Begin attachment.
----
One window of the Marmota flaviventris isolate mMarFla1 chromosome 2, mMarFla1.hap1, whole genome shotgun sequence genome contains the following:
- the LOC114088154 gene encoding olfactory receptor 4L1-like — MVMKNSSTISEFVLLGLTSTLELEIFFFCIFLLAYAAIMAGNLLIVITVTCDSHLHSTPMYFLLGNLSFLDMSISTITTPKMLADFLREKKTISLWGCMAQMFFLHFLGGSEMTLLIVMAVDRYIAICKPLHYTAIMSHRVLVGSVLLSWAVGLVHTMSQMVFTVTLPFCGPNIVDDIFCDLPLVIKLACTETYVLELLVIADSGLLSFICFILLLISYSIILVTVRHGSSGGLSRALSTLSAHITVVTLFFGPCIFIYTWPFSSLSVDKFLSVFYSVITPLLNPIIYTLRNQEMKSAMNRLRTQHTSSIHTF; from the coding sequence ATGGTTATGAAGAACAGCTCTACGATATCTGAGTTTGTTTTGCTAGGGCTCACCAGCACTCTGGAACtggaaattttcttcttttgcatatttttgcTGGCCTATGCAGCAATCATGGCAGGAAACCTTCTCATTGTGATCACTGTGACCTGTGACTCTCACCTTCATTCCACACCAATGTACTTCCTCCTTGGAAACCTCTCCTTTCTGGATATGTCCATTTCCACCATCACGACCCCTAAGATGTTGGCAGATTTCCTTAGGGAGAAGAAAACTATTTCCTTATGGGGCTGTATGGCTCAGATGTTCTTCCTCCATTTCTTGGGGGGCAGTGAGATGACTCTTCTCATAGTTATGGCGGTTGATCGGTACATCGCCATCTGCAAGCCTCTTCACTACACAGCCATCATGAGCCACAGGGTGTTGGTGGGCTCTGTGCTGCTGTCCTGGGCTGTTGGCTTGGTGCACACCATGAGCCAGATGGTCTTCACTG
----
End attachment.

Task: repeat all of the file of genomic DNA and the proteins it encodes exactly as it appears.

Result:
One window of the Marmota flaviventris isolate mMarFla1 chromosome 2, mMarFla1.hap1, whole genome shotgun sequence genome contains the following:
- the LOC114088154 gene encoding olfactory receptor 4L1-like — MVMKNSSTISEFVLLGLTSTLELEIFFFCIFLLAYAAIMAGNLLIVITVTCDSHLHSTPMYFLLGNLSFLDMSISTITTPKMLADFLREKKTISLWGCMAQMFFLHFLGGSEMTLLIVMAVDRYIAICKPLHYTAIMSHRVLVGSVLLSWAVGLVHTMSQMVFTVTLPFCGPNIVDDIFCDLPLVIKLACTETYVLELLVIADSGLLSFICFILLLISYSIILVTVRHGSSGGLSRALSTLSAHITVVTLFFGPCIFIYTWPFSSLSVDKFLSVFYSVITPLLNPIIYTLRNQEMKSAMNRLRTQHTSSIHTF; from the coding sequence ATGGTTATGAAGAACAGCTCTACGATATCTGAGTTTGTTTTGCTAGGGCTCACCAGCACTCTGGAACtggaaattttcttcttttgcatatttttgcTGGCCTATGCAGCAATCATGGCAGGAAACCTTCTCATTGTGATCACTGTGACCTGTGACTCTCACCTTCATTCCACACCAATGTACTTCCTCCTTGGAAACCTCTCCTTTCTGGATATGTCCATTTCCACCATCACGACCCCTAAGATGTTGGCAGATTTCCTTAGGGAGAAGAAAACTATTTCCTTATGGGGCTGTATGGCTCAGATGTTCTTCCTCCATTTCTTGGGGGGCAGTGAGATGACTCTTCTCATAGTTATGGCGGTTGATCGGTACATCGCCATCTGCAAGCCTCTTCACTACACAGCCATCATGAGCCACAGGGTGTTGGTGGGCTCTGTGCTGCTGTCCTGGGCTGTTGGCTTGGTGCACACCATGAGCCAGATGGTCTTCACTG